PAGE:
cant stop sharon begley book

    There are many motivations for human behaviour, these include the basic drives for food, shelter and sex which we are all most aware of. They also include more complicated ones, such as compassion, envy and anger.

    Compulsion is something that some people suffer from more than others. Many may have a mild symptom of wondering if the door really was locked or if the oven is left on, but for some these fleeting thoughts can become more intense and cause great distress.

    As Sharon Begley explains..Compulsions come from a need that is desperate and tortured. They may bring a relief, but they bring little enjoyment, and while one part of our brain desperately wishes to stop them, another is afraid of stopping.

    We describe as “compulsive” someone who reads, tweets, steals, cleans, watches birds, lies, blogs, shops, checks Facebook, eats or Snapchats etc not only frequently but with the urgency of one who is not fully in control of their behaviour.

    Much research has been undertaken into what causes these compulsions and the effects that they have and a growing body of scientific evidence shows that they are often a response to anxiety.

    Because we are not in control in part of our life we grab hold of any behaviour that offers a short term relief by giving us an illusion of control. We try to take control by using something else to focus on.

    Writing in The Guardian Sharon explained her own thoughts...

    “I used to view life-altering compulsions as foreign and almost frightening. But in the course of my research, two things happened. First, when I got to know people who were compulsive, their behaviour didn’t seem unreasonable at all. It seemed like an understandable response to angst that would otherwise eat them alive. Second, I realised that although people with the most extreme compulsions seem like outliers, the anxiety that drives them to those extremes is universal – and underlies milder compulsions, too. Actively behaving to allay anxiety is a deep and ancient impulse.”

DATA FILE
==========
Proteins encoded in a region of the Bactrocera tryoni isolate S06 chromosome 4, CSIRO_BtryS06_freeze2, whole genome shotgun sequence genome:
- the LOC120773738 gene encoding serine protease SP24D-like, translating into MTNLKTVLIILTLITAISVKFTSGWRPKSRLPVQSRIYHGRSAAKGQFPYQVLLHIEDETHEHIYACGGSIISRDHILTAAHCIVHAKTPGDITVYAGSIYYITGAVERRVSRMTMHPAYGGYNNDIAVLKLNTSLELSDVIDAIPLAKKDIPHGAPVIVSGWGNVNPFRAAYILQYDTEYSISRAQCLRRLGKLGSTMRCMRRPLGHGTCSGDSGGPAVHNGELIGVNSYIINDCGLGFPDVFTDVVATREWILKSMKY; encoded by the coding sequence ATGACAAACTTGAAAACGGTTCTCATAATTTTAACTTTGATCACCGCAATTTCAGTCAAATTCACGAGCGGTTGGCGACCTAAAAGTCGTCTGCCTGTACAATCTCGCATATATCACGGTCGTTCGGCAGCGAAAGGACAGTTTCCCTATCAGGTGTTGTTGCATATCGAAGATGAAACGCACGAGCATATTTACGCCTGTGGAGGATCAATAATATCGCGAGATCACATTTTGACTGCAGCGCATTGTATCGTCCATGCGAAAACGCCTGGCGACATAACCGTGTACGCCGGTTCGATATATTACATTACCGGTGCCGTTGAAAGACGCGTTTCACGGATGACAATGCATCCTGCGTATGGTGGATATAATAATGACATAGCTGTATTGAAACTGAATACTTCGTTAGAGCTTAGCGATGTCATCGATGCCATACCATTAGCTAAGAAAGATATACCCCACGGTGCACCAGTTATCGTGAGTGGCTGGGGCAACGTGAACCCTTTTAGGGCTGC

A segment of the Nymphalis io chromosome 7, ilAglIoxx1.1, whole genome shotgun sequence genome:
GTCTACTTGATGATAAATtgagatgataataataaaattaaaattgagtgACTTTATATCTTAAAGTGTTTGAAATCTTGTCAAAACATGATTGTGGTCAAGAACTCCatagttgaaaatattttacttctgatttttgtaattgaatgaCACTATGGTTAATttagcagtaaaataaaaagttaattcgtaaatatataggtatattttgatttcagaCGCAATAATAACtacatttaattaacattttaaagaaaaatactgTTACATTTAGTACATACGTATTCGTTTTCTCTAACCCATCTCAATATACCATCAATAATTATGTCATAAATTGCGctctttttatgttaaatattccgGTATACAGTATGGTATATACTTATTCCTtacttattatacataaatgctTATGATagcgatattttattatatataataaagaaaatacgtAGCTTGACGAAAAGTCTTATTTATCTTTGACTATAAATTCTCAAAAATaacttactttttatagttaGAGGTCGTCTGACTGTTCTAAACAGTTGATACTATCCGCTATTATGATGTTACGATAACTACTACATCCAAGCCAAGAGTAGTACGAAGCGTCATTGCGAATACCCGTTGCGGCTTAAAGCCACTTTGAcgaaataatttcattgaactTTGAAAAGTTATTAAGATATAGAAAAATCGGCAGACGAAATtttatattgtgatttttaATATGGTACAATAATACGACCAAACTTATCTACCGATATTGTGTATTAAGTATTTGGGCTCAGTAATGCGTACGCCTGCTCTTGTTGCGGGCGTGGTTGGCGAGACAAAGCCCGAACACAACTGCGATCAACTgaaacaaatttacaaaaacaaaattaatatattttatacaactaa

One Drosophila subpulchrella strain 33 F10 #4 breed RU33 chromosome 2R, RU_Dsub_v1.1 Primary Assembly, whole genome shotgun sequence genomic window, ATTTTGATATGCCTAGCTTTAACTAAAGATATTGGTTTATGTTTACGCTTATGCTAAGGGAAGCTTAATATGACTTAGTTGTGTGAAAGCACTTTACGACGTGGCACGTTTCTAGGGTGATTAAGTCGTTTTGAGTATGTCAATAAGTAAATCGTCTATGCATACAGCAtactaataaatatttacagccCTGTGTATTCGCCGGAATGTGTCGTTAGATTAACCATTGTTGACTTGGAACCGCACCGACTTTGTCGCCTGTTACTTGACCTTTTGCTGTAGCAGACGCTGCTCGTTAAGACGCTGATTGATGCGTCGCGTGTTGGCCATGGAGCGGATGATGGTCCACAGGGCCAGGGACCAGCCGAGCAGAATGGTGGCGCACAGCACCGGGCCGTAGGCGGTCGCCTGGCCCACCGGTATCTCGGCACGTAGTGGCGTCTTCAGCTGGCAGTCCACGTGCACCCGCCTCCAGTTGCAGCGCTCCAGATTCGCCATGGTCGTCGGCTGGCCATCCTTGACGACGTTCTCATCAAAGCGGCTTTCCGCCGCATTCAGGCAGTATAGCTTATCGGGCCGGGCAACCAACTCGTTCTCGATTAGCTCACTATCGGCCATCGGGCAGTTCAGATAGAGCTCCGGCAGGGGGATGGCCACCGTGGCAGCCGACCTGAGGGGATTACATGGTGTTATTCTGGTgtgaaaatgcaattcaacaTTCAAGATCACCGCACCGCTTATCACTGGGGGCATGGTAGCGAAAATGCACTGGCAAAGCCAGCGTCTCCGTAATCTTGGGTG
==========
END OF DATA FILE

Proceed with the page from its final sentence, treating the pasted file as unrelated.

It is estimated that about 1% of the population suffer from obsessive-compulsive disorder, known to most as OCD.  

    Why do we feel that compulsion?


    Compulsions are all about avoiding unpleasant outcomes. They are repetitive behaviours we engage in to alleviate the angst brought on by the possibility of negative consequences. But the actual behaviour is often unpleasant – or at least not particularly rewarding, especially after umpteen rounds of it. At its simplest, the anxiety takes the form of the thought: “If I don’t do this, something terrible will happen.” If I do not check my fiancé’s web history, I will not know whether he is cheating. If I do not religiously organise my cupboards, my home will be engulfed in chaos.

    You can find out more about the book here : Just click the link to find it on Amazon....

    Can’t. Just. Stop. An Investigation of Compulsions by Sharon Begley is published by Robinson Books at £14.99

    cant stop sharon begley book